Friday, April 29, 2011

Green Curry Noodle Soup

How many green things are in this soup?
  • serrano peppers
  • scallions
  • limes
  • squash
  • mustard greens
  • collard greens
  • turnip greens
  • spinach
  • cilantro
  • mint
  • basil
  • (note to self: next time, garnish with diced avocado and make the lime-cilantro-avocado trifecta complete!)
Yes, friends, this is a very green soup.  It is also ABSOLUTELY AMAZING.

Fragrant, tangy, savory, interesting, filling, a complete meal, yet light-tasting... this goes in the soup hall of fame.

It's also a very flexible recipe.  You make the broth, adjust it to your taste, then strain it and add whatever you want.  This time, I omitted the lemongrass and the corn, reduced the chilies, subbed onion for shallot and mixed greens for spinach.  Then I added squash, heart of palm, and cooked soba noodles.  You know... you're not going to mess it up.

I also made some changes in the method: I toasted and ground the spices before adding them to the cooking oil, and I sauteed the tofu, squash, and heart of palm separately before adding them to the soup.

Green Curry Noodle Soup
(adapted from 101 cookbooks)

1 TB coriander seeds
1 1/2 tsp whole cumin seeds
2 TB olive oil
1/2 onion, chopped
4 medium garlic cloves, finely chopped
2+ small serrano chile peppers, thinly sliced
a 1 1/2-inch piece of ginger, peeled then grated
8 green onions, trimmed, thinly sliced
1/8 tsp turmeric powder
1/4 c lime juice and a bit of zest
6-7 c vegetable broth
1 block tofu, cut into tiny cubes
3-4 long pieces heart of palm, cut into little bits
squash (I used 3 small Mexican squash but you could also use 1-2 zucchini), cut into half-moon slices
4 handfuls of chopped greens (I used the Trader Joe's bagged variety of mustard greens, collards, etc)
1-2 servings soba noodles, cooked
a small handful of each of the following: fresh mint, fresh cilantro, fresh basil, chopped
lime juice, salt, and cayenne to taste
optional diced avocado as a garnish

1. Lightly toast cumin and coriander.  Grind.
2. In a large pot, heat olive oil, then add toasted spices.  Cook 30 seconds, then add onion, garlic, chilies, ginger, scallions, and turmeric.  Cook over medium high heat 5+ minutes.
3. Add lime juice, zest, and broth.  Bring to a boil, then reduce heat and simmer 5+ minutes.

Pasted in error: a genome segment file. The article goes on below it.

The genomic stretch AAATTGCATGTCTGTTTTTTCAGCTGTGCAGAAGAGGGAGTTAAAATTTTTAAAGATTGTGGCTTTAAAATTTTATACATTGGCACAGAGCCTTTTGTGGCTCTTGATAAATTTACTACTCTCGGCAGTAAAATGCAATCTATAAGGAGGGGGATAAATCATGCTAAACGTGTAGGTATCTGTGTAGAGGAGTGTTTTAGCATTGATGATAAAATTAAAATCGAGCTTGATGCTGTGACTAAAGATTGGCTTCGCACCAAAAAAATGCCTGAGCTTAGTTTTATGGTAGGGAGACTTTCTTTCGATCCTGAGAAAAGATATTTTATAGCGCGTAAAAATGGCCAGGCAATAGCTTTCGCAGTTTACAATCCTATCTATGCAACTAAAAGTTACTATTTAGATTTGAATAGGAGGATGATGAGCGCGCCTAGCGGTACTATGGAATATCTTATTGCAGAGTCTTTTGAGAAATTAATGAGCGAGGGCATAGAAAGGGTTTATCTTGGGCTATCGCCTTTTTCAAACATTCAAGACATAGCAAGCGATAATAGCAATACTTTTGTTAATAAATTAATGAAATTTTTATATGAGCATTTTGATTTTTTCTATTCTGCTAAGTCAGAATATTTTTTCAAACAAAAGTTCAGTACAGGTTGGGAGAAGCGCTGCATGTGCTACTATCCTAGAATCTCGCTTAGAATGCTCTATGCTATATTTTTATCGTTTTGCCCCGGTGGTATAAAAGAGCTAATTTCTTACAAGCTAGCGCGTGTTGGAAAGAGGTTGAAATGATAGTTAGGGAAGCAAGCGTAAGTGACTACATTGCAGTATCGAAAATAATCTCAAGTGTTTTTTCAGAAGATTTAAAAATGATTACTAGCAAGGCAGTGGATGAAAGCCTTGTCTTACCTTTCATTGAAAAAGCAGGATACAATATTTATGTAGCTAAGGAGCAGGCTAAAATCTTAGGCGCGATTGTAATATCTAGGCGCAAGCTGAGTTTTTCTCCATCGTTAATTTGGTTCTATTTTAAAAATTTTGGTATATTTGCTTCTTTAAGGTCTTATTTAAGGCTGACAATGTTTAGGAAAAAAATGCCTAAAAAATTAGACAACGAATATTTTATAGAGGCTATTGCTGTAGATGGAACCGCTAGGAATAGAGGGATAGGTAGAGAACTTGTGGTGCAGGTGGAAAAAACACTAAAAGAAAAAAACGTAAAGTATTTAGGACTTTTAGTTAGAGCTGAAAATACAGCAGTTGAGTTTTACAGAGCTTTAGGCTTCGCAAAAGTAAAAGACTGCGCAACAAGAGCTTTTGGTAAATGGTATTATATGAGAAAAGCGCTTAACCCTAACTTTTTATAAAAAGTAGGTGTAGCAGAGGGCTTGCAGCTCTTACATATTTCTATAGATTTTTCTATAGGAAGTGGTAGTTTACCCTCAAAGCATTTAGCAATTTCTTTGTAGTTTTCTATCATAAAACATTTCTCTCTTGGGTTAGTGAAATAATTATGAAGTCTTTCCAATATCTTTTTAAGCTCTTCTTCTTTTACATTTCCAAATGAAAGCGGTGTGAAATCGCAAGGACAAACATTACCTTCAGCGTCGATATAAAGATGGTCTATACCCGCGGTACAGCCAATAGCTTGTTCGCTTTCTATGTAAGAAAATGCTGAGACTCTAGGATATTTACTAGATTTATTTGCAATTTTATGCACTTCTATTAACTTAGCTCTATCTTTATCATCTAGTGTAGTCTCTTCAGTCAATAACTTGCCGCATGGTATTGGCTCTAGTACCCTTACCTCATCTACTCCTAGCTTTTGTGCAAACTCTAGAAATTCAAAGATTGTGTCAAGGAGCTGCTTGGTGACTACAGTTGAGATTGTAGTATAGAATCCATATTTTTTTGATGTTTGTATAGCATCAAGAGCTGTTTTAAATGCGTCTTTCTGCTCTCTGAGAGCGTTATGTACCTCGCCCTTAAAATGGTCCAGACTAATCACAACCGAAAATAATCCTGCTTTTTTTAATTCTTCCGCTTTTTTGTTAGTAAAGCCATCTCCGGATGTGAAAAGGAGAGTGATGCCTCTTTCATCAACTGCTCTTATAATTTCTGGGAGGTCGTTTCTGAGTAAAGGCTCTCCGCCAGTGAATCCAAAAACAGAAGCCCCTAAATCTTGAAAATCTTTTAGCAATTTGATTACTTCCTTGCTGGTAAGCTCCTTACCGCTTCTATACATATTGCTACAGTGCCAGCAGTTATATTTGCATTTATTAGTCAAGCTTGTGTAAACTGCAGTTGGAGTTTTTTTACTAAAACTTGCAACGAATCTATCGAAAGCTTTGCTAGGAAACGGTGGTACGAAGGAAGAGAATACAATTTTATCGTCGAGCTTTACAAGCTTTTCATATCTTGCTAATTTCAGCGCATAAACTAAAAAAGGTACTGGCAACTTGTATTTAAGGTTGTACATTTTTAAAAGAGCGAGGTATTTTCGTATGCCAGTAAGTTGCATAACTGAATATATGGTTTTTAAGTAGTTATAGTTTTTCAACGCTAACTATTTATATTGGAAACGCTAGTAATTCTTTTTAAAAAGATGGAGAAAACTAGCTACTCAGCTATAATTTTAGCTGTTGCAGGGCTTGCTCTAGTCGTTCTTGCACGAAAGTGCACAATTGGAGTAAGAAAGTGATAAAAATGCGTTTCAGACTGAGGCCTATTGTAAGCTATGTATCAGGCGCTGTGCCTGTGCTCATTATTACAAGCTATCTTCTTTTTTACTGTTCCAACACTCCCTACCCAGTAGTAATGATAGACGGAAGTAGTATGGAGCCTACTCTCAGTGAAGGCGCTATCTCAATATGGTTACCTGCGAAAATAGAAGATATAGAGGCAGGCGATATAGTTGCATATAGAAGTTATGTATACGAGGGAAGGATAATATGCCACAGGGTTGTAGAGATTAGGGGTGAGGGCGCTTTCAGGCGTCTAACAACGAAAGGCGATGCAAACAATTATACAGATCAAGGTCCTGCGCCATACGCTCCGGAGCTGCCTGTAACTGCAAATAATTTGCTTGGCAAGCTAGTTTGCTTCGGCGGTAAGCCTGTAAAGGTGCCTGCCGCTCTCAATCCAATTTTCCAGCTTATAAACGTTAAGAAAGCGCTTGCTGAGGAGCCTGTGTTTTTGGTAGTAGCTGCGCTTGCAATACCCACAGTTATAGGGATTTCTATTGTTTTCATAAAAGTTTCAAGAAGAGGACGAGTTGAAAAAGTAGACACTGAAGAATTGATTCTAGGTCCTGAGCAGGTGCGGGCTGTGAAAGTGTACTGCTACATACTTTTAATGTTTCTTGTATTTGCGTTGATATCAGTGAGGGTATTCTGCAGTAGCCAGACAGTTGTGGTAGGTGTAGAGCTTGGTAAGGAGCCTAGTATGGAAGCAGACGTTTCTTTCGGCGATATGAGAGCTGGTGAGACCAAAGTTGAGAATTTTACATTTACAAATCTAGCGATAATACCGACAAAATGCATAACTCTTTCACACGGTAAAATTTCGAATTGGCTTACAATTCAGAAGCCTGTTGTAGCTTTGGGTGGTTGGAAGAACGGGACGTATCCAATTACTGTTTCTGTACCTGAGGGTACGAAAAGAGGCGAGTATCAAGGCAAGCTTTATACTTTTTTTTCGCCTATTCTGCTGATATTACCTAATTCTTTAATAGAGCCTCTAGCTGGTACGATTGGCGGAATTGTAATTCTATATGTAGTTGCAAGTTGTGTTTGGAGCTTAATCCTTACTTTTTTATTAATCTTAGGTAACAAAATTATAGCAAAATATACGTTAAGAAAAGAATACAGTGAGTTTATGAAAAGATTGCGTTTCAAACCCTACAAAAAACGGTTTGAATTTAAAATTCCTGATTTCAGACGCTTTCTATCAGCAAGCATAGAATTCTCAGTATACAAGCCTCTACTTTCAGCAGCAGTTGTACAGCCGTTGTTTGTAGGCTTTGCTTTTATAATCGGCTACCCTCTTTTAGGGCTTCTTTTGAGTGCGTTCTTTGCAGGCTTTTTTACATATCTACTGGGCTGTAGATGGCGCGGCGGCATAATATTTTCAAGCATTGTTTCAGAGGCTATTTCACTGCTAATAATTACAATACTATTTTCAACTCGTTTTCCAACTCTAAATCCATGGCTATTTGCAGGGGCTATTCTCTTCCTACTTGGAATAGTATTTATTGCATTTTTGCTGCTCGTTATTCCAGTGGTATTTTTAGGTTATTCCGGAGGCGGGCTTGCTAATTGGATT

4. In a frying pan, lightly saute tofu, heart of palm, and squash.  I first browned the tofu on its own before adding the other veggies, which I left still crisp.
5. Strain broth and discard onion etc.  Return broth to pot and bring back to a simmer.  Add saute mixture and chopped greens.  Simmer about 5 minutes (til squash is tender but not mush), then add cooked noodles and herbs.  Adjust flavors to taste and serve.  Perhaps garnish with avocado.  Serves about 6.

Thursday, April 28, 2011

Sweet Potato Falafel and Friends

Whole spices are one of the most beautiful things I can think of.  They're up there with mountains and Maggie Gyllenhaal.

I made harissa again!  This time I used more chipotle peppers in the mix.  It's spicier than I remember... goodness gracious, is it spicy!

I'm excited about using it in this spicy harissa split pea soup, but the first thing I did with it was mix it into a little baba ganoush with mint.  This was a very good thing.

I also braved very high temperatures today in order to make these baked sweet potato falafels from 101 cookbooks.  It sounded totally amazing, right?  Falafel based on sweet potatoes, and a chance to use my chickpea flour?!

So why were these so underwhelming?  I think they needed more fat!  Olive oil, tahini, something!  Perhaps fried this recipe would be good, but baked, it just seemed kind of heavy and clay-ey.  No amount of lemon and cilantro could change that.  Alas.

I had them with a bootleg tahini sauce (tahini, lemon juice, salt, garlic powder, olive oil, water).

Baked Sweet Potato Falafel

2 medium sweet potatoes (orange inside), around 700g or 1 1/2 pounds in total
1 1/2 tsp ground cumin
2 small cloves of garlic, chopped
1 1/2 tsp ground coriander
2 big handfuls of fresh cilantro/coriander, chopped
juice of half a lemon
a scant cup chickpea flour
salt and pepper (I used cayenne)
a splash of olive oil
a sprinkling of sesame seeds

1. Preheat the oven to 425F degrees (220C) and roast the sweet potatoes whole until just tender - 45 minutes to 1 hour. Turn off the oven, leave the potatoes to cool, then peel.
2. Put the sweet potatoes, cumin, garlic, ground and fresh coriander, lemon juice and gram/chickpea flour into a large bowl. Season well, and mash until smooth with no large chunks (I actually did this in a mini food processor).  Stick in the fridge to firm up for an hour, or the freezer for 20-30 minutes. When you take it out, your mix should be sticky rather than really wet. You can add a tablespoon or so more of chickpea flour if necessary (the water content of sweet potatoes varies enormously).
3. Reheat the oven to 400F/200C. Make the mixture into falafelly looking things (I just used my hands, as if I were making cookies) and put them on an oiled tray. Sprinkle sesame seeds on top and bake in the oven for around 15 minutes, until the bases are golden brown.  Makes about 18 falafel, enough for 4 - 6.


In other news?  It is spring in my sink!!  A mung bean must have fallen under the dish drainer... and yes, I know I need to do some serious cleaning.  That's why this is at the bottom of the post.  :)

Monday, April 25, 2011

Lemon Garlic Chickpeas and Mushrooms

This recipe from the post punk kitchen was really simple and delicious; I'll definitely be making it again.